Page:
An Assessment of Flowering Dogwood (Cornus florida L.) Decline in the Eastern United States

Abstract

Cornus florida L. is one of the most numerous tree species in the Eastern United States (US). Multiple studies have reported localized declines in C. florida populations following the introduction of the destructive fungus Discula destructiva Redlin (dogwood anthracnose), but few, if any, have documented changes in C. florida populations across the species’ entire natural range. Thus, a current assessment of the C. florida population in the Eastern US and implications for future sustainability is warranted. Our study’s goal was to present C. florida population estimates across the natural range of the species (Little, 1971) in the Eastern US for two periods based on state-level forest land inventories conducted by the US Department of Agriculture Forest Service, Forest Inventory and Analysis (FIA) program. Rangewide, C. florida populations declined by approximately 49% over the time periods studied. At the State level, population declines occurred in 17 out of 30 states and biomass declines occurred in 20 out of 30 states studied. While declines were widespread in the substate units surrounding the Appalachians, the largest declines appeared to be centered within the Appalachian ecoregion.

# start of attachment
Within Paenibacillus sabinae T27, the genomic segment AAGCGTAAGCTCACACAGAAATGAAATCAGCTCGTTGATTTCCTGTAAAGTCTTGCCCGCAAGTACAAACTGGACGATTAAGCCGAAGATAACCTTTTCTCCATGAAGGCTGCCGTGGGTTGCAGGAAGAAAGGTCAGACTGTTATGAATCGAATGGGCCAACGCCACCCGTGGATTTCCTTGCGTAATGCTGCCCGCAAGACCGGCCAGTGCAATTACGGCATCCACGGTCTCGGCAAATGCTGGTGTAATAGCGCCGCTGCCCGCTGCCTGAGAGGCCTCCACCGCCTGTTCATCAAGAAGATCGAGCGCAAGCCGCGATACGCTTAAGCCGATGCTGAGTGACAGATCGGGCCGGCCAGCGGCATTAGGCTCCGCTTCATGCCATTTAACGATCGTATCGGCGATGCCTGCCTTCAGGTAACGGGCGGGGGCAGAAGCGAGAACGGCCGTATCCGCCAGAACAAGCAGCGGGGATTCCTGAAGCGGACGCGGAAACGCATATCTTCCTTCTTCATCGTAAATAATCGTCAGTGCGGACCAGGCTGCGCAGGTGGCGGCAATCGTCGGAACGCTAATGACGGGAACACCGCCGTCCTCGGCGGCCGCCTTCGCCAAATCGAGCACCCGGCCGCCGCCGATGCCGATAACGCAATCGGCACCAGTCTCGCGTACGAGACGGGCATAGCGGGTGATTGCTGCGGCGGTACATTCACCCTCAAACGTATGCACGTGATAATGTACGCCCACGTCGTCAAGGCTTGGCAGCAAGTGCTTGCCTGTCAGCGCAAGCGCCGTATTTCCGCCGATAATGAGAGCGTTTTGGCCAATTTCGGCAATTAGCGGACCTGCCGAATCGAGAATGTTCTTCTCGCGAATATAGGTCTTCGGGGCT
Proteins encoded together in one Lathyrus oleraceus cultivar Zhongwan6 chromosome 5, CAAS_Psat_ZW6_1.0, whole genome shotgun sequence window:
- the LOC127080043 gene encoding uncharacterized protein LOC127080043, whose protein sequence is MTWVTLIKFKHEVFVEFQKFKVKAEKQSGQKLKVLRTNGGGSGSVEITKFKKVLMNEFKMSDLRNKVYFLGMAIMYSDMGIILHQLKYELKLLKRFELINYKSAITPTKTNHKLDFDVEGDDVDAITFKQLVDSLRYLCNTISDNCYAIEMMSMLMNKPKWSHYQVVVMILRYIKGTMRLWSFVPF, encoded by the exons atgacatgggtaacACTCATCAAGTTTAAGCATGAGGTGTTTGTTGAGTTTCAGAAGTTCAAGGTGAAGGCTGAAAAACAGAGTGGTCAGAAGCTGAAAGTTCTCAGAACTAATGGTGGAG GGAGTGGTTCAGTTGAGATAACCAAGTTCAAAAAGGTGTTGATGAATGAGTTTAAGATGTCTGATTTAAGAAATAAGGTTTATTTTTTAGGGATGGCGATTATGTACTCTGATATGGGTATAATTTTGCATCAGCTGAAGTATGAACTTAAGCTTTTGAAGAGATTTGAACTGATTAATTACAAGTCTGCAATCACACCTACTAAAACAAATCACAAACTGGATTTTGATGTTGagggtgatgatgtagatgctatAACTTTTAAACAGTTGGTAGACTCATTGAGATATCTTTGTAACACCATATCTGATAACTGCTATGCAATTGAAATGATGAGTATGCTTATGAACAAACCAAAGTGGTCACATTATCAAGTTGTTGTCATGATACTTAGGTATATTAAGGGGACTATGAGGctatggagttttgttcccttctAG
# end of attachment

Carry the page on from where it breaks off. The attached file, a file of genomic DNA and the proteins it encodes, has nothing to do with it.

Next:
• Citation: Oswalt, Christopher M.; Oswalt, Sonja N.; Woodall, Christopher W. 2012. An Assessment of Flowering Dogwood (Cornus florida L.) Decline in the Eastern United States. Open Journal of Forestry 2(2):41-53.
  • Keywords: Forest Inventory, Population Decline, Tree Disease, Discula destructiva
  • Posted Date: April 27, 2012
  • Modified Date: April 27, 2012
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